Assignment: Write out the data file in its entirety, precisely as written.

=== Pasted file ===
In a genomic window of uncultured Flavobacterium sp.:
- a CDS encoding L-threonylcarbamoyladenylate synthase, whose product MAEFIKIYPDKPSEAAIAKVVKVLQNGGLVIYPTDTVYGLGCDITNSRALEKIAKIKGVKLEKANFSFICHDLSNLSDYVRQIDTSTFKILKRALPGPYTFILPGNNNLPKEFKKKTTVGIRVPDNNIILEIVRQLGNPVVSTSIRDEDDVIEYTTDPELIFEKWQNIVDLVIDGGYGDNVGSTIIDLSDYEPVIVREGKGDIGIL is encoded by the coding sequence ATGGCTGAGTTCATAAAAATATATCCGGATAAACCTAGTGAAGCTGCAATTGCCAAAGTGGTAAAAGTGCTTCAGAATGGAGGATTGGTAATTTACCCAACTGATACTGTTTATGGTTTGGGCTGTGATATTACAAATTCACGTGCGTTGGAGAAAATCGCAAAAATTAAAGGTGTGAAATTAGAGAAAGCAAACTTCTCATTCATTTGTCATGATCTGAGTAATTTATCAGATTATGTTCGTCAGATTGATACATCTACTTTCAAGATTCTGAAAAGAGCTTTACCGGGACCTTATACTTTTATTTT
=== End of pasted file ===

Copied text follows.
In a genomic window of uncultured Flavobacterium sp.:
- a CDS encoding L-threonylcarbamoyladenylate synthase, whose product MAEFIKIYPDKPSEAAIAKVVKVLQNGGLVIYPTDTVYGLGCDITNSRALEKIAKIKGVKLEKANFSFICHDLSNLSDYVRQIDTSTFKILKRALPGPYTFILPGNNNLPKEFKKKTTVGIRVPDNNIILEIVRQLGNPVVSTSIRDEDDVIEYTTDPELIFEKWQNIVDLVIDGGYGDNVGSTIIDLSDYEPVIVREGKGDIGIL is encoded by the coding sequence ATGGCTGAGTTCATAAAAATATATCCGGATAAACCTAGTGAAGCTGCAATTGCCAAAGTGGTAAAAGTGCTTCAGAATGGAGGATTGGTAATTTACCCAACTGATACTGTTTATGGTTTGGGCTGTGATATTACAAATTCACGTGCGTTGGAGAAAATCGCAAAAATTAAAGGTGTGAAATTAGAGAAAGCAAACTTCTCATTCATTTGTCATGATCTGAGTAATTTATCAGATTATGTTCGTCAGATTGATACATCTACTTTCAAGATTCTGAAAAGAGCTTTACCGGGACCTTATACTTTTATTTT